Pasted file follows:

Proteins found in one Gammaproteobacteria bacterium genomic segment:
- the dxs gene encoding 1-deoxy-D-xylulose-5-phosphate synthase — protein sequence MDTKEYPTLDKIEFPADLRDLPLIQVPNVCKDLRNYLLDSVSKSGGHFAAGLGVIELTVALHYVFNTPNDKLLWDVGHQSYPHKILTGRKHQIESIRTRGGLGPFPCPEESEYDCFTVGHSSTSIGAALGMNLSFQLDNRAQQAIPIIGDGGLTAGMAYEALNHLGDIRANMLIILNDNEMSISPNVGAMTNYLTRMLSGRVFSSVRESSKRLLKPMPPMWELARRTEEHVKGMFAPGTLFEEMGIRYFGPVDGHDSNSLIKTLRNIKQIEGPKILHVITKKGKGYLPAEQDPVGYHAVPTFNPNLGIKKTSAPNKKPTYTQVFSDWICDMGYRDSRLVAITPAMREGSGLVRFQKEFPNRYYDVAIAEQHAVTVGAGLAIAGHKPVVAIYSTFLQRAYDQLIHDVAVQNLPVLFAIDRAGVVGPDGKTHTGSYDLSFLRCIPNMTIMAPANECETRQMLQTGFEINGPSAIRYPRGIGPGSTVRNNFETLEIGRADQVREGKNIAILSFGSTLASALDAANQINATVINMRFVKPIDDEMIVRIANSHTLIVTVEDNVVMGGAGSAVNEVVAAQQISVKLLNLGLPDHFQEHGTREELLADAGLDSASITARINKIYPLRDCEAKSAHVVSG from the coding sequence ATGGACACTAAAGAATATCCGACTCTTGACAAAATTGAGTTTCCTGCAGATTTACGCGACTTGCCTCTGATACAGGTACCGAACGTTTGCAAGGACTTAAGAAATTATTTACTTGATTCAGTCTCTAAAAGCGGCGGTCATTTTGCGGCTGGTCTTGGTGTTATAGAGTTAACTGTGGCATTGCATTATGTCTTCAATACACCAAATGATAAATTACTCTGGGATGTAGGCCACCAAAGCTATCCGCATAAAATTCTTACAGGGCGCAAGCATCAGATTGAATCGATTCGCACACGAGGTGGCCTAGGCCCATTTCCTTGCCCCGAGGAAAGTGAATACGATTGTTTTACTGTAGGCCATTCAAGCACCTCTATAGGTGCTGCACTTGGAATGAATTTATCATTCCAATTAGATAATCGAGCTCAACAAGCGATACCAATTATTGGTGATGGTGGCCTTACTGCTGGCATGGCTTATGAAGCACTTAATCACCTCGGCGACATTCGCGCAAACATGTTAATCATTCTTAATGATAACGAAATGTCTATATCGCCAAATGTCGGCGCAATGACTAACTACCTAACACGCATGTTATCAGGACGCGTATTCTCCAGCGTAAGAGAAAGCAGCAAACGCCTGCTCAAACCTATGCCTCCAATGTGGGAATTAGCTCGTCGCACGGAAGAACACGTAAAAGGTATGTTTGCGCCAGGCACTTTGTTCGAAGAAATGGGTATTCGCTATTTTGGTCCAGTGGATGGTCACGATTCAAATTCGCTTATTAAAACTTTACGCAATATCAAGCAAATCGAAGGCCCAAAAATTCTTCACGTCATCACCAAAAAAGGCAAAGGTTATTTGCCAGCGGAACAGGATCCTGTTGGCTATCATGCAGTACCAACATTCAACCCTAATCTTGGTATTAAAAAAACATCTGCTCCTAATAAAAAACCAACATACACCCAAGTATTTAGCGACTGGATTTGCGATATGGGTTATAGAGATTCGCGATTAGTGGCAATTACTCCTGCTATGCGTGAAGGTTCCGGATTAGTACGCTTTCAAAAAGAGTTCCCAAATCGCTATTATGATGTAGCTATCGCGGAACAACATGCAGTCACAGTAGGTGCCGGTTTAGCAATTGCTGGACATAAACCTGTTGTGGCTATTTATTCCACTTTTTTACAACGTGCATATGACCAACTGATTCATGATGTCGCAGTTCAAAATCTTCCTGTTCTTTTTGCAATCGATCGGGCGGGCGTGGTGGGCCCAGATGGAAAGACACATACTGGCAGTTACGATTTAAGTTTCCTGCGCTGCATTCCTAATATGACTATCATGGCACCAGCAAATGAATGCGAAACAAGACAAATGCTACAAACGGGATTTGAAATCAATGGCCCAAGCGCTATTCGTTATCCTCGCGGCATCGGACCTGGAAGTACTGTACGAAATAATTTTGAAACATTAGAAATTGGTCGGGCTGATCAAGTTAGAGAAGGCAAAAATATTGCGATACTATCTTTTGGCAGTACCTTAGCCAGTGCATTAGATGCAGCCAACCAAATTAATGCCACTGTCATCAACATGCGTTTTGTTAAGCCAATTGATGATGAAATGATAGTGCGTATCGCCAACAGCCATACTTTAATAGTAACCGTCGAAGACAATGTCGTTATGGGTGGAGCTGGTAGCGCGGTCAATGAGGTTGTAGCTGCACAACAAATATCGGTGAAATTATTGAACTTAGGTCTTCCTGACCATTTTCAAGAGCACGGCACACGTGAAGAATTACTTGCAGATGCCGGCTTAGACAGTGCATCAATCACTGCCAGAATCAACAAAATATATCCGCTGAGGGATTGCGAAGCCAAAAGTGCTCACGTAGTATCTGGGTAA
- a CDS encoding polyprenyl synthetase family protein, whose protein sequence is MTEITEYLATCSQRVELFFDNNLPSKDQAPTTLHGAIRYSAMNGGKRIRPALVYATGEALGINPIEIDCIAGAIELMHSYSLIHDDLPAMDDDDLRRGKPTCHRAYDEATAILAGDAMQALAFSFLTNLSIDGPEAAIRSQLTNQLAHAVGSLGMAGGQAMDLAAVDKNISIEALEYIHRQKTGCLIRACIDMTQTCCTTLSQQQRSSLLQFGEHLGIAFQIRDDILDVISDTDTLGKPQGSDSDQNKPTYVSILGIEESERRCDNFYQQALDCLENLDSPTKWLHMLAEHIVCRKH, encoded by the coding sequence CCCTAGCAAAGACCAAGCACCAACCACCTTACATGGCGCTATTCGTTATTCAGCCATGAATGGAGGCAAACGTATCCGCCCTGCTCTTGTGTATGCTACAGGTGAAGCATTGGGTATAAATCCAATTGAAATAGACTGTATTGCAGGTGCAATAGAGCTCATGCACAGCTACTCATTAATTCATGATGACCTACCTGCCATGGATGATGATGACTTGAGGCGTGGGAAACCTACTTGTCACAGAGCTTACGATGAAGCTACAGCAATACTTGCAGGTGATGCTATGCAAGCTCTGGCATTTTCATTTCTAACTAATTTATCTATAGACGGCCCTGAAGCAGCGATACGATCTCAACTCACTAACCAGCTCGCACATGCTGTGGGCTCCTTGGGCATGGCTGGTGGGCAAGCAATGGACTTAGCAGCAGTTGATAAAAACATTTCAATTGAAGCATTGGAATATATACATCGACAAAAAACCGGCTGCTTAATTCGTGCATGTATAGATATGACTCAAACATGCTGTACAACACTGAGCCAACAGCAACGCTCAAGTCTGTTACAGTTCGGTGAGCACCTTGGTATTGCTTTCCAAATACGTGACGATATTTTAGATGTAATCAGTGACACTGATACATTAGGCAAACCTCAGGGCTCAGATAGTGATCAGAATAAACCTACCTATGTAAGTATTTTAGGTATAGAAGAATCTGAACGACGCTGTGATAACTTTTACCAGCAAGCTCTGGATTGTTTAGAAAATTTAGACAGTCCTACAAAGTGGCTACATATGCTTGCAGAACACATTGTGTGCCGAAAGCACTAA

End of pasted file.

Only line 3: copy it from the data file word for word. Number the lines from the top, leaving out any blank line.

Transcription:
- a CDS encoding polyprenyl synthetase family protein, whose protein sequence is MTEITEYLATCSQRVELFFDNNLPSKDQAPTTLHGAIRYSAMNGGKRIRPALVYATGEALGINPIEIDCIAGAIELMHSYSLIHDDLPAMDDDDLRRGKPTCHRAYDEATAILAGDAMQALAFSFLTNLSIDGPEAAIRSQLTNQLAHAVGSLGMAGGQAMDLAAVDKNISIEALEYIHRQKTGCLIRACIDMTQTCCTTLSQQQRSSLLQFGEHLGIAFQIRDDILDVISDTDTLGKPQGSDSDQNKPTYVSILGIEESERRCDNFYQQALDCLENLDSPTKWLHMLAEHIVCRKH, encoded by the coding sequence CCCTAGCAAAGACCAAGCACCAACCACCTTACATGGCGCTATTCGTTATTCAGCCATGAATGGAGGCAAACGTATCCGCCCTGCTCTTGTGTATGCTACAGGTGAAGCATTGGGTATAAATCCAATTGAAATAGACTGTATTGCAGGTGCAATAGAGCTCATGCACAGCTACTCATTAATTCATGATGACCTACCTGCCATGGATGATGATGACTTGAGGCGTGGGAAACCTACTTGTCACAGAGCTTACGATGAAGCTACAGCAATACTTGCAGGTGATGCTATGCAAGCTCTGGCATTTTCATTTCTAACTAATTTATCTATAGACGGCCCTGAAGCAGCGATACGATCTCAACTCACTAACCAGCTCGCACATGCTGTGGGCTCCTTGGGCATGGCTGGTGGGCAAGCAATGGACTTAGCAGCAGTTGATAAAAACATTTCAATTGAAGCATTGGAATATATACATCGACAAAAAACCGGCTGCTTAATTCGTGCATGTATAGATATGACTCAAACATGCTGTACAACACTGAGCCAACAGCAACGCTCAAGTCTGTTACAGTTCGGTGAGCACCTTGGTATTGCTTTCCAAATACGTGACGATATTTTAGATGTAATCAGTGACACTGATACATTAGGCAAACCTCAGGGCTCAGATAGTGATCAGAATAAACCTACCTATGTAAGTATTTTAGGTATAGAAGAATCTGAACGACGCTGTGATAACTTTTACCAGCAAGCTCTGGATTGTTTAGAAAATTTAGACAGTCCTACAAAGTGGCTACATATGCTTGCAGAACACATTGTGTGCCGAAAGCACTAA